Over the weekend Donald Trump raged against the Russia “witch hunt,” which he claimed was an effort to distract from his push for “historic Tax Cuts & Reform.” And there actually is a relationship – but it goes in the other direction. If Trump survives this crisis – which may mean that U.S. democracy doesn’t – tax cuts will have a lot to do with it.
For Republicans in Congress know perfectly well that Trump is utterly unfit for office and has been abusing his position for personal gain. Many of them surely suspected, long before Monday’s indictments, that members of his inner circle, and perhaps he himself, have colluded with a hostile foreign power.
If they nonetheless circle the wagons around Trump – in particular, if they allow him to fire Robert Mueller, which now seems all too likely – there will be one main reason: Trump offers their big opportunity to cut taxes for the very wealthy. Indeed, the nonpartisan Tax Policy Center estimates that almost 80 percent of the Trump tax cut would go to people with incomes over $1 million; these people would get an average cut of around $230,000 a year.
But here’s what gets me: The wealthy donors for whom the GOP will apparently do anything, up to and including covering up for possible treason, will get no joy from their tax cuts.
I don’t mean that history will judge them harshly, although it will. I don’t even mean that plutocrats as well as plebeians will eventually suffer if America becomes a lawless, authoritarian regime. I mean that a few hundred thousand dollars extra will do little if anything to make the already wealthy more satisfied with their lives.
You might well ask, who cares? Even if tax cuts would make the rich joyful, this shouldn’t count against the sheer misery Republicans are trying to impose on the tens of millions of people they’re trying to deprive of health care, food stamps, disability benefits and more.
Still, for some reason I find it fascinating that all this misery, plus the possible destruction of constitutional government, may happen without even making the intended beneficiaries happy.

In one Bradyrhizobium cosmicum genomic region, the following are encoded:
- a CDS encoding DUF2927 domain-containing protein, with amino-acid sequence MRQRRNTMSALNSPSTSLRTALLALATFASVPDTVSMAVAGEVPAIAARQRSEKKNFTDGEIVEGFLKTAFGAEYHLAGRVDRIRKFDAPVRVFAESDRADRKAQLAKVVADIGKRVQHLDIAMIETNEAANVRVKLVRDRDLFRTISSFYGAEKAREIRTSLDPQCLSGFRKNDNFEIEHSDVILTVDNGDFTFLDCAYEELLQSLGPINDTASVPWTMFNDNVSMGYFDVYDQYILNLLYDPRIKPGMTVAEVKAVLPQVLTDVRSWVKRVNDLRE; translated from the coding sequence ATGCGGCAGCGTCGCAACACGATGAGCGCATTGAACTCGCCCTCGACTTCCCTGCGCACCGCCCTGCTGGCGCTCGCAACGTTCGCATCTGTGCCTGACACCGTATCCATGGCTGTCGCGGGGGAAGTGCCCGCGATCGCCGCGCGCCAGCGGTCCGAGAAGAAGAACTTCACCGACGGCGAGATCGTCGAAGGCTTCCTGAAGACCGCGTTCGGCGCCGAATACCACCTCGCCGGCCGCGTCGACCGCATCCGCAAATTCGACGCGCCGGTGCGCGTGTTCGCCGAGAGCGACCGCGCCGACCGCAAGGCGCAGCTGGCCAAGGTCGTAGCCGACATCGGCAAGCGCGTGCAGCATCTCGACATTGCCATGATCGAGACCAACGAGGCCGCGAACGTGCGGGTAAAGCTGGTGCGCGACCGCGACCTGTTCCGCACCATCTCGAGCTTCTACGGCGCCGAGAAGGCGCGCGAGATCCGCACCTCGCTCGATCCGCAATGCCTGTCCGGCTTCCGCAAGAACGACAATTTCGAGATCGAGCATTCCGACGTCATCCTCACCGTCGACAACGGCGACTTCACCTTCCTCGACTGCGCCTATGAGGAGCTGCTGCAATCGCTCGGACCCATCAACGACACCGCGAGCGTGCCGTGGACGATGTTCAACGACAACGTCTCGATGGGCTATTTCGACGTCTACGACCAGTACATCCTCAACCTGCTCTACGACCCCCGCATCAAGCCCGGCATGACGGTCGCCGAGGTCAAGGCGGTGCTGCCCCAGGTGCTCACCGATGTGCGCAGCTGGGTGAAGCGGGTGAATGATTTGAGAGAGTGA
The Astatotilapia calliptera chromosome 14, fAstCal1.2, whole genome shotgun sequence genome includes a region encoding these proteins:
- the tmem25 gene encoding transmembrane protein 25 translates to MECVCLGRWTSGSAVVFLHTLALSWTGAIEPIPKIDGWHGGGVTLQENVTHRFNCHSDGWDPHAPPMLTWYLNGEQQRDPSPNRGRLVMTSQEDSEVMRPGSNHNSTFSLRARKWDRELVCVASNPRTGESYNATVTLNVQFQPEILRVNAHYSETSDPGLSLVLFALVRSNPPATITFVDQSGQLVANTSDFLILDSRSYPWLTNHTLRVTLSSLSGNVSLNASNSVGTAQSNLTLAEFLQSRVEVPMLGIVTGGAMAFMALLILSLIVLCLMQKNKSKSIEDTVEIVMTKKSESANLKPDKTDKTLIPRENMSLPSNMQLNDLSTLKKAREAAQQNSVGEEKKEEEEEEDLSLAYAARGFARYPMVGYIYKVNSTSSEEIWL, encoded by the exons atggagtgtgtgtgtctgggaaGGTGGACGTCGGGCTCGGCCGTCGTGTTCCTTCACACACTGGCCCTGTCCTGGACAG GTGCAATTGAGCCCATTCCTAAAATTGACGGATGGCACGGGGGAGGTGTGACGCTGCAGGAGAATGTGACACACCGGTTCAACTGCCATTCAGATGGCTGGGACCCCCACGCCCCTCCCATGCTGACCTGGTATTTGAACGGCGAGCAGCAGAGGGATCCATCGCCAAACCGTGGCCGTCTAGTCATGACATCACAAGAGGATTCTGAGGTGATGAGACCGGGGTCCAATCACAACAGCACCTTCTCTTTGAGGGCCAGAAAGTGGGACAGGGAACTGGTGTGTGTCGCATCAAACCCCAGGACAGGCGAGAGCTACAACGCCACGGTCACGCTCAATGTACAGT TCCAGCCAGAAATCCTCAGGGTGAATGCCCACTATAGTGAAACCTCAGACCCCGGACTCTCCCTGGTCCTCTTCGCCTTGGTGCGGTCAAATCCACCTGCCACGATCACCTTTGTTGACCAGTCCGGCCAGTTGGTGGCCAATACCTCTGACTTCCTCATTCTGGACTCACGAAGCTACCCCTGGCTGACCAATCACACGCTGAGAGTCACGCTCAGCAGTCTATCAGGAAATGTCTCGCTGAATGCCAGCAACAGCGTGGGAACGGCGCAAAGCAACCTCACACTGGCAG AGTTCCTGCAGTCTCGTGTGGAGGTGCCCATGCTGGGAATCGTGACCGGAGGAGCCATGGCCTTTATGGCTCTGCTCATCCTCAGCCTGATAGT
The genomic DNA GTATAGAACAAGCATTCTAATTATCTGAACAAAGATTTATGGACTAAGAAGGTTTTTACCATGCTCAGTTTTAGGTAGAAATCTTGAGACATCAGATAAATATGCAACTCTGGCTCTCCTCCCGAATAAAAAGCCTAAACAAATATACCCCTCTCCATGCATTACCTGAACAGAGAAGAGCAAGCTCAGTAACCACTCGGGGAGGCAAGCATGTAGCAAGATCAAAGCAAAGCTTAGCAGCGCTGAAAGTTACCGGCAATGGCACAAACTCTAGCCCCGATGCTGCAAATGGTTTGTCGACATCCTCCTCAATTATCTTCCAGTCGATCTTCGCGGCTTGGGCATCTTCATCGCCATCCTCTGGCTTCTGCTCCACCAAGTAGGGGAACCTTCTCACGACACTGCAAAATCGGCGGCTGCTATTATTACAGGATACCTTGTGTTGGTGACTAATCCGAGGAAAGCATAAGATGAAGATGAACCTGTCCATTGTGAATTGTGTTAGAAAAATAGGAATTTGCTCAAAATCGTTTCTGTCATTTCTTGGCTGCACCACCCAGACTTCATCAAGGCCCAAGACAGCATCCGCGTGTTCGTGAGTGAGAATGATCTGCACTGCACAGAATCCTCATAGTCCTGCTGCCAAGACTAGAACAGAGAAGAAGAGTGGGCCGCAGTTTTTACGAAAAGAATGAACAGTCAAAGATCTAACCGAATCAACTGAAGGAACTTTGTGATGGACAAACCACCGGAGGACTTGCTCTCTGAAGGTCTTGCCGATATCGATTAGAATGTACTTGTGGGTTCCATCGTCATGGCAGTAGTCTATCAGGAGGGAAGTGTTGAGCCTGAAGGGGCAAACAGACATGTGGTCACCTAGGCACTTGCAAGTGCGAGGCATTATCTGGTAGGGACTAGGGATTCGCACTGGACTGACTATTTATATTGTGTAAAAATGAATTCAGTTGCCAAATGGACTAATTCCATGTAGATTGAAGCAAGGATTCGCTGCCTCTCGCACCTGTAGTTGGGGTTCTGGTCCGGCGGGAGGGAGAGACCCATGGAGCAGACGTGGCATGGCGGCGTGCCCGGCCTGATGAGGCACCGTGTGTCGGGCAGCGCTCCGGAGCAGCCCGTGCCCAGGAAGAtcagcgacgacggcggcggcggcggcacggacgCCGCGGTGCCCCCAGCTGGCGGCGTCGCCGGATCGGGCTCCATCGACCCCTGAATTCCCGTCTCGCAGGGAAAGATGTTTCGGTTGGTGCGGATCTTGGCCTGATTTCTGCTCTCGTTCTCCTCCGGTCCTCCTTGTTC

To be fair, money is a nice thing to have, and I personally am by no means an ascetic. In New York 2017, in particular, life is good if and only if you can afford a decent place to live, which doesn’t come cheap.
Furthermore, there’s a lot of evidence, both within and between countries, showing that other things being equal, having more money does make people happier. This evidence is, however, based on surveys that don’t capture what’s happening at the very top of the income scale.
To figure out what extra money means at the top, you need to turn to less formal sources of insight.
Take, for example, reactions to the Obama tax hike of 2013. Few people seem aware that the wealthy faced a pretty big tax increase that year – average federal taxes on the top 1 percent rose to 34 percent of income from 29 percent of income – thanks to expiration of part of the Bush tax cuts and the imposition of new taxes to help pay for Obamacare.
So, do you remember widespread wailing and rending of garments among the economic elite? I don’t; many super-affluent Americans barely seemed to notice.
Or take a fascinating Fortune article from 1955, reprinted a few years ago, describing the lives of top executives. At the time, thanks to income taxes and wage compression, such men were much poorer than their counterparts had been in 1930. The 1955 executive owned a motorboat, not a yacht, and “gets along with one or two servants.”
Yet the article conveys a sense of men satisfied with their lives. Maybe all the wealth members of that class lost under the New Deal – and have regained many times over in our second Gilded Age – didn’t do much for their happiness?
Now, obviously much of the pursuit of wealth is really about status and power – as Tom Wolfe wrote in 1968, it’s about “seeing ‘em jump.” You can see this in Trump’s personal taste in furnishings, which a Politico article perceptively described as “dictator chic” – designed not to be comfortable, but to impress and intimidate.
But a tax cut that goes to almost all wealthy Americans doesn’t even deliver the kind of status payoff many of the truly rich crave, since the guy in the mansion next door gets the same cut.
Again, arguably none of this matters very much. The GOP policy agenda of rewarding the wealthy at the expense of the poor and working class would be vile even if tax cuts would make the rich ecstatic. The party’s willingness to turn a blind eye to corruption with a hint of treason would be horrifying whatever the motivation. Still, there seems to me to be an extra dimension of awfulness to the whole situation once you realize that all this betrayal serves no real purpose, not even a bad one.
And maybe, just maybe, members of the GOP donor class will take this moment of national crisis to ask themselves what really matters. For what shall it profit a man, if he gain a $230,000 tax cut, and his formerly democratic nation lose its soul?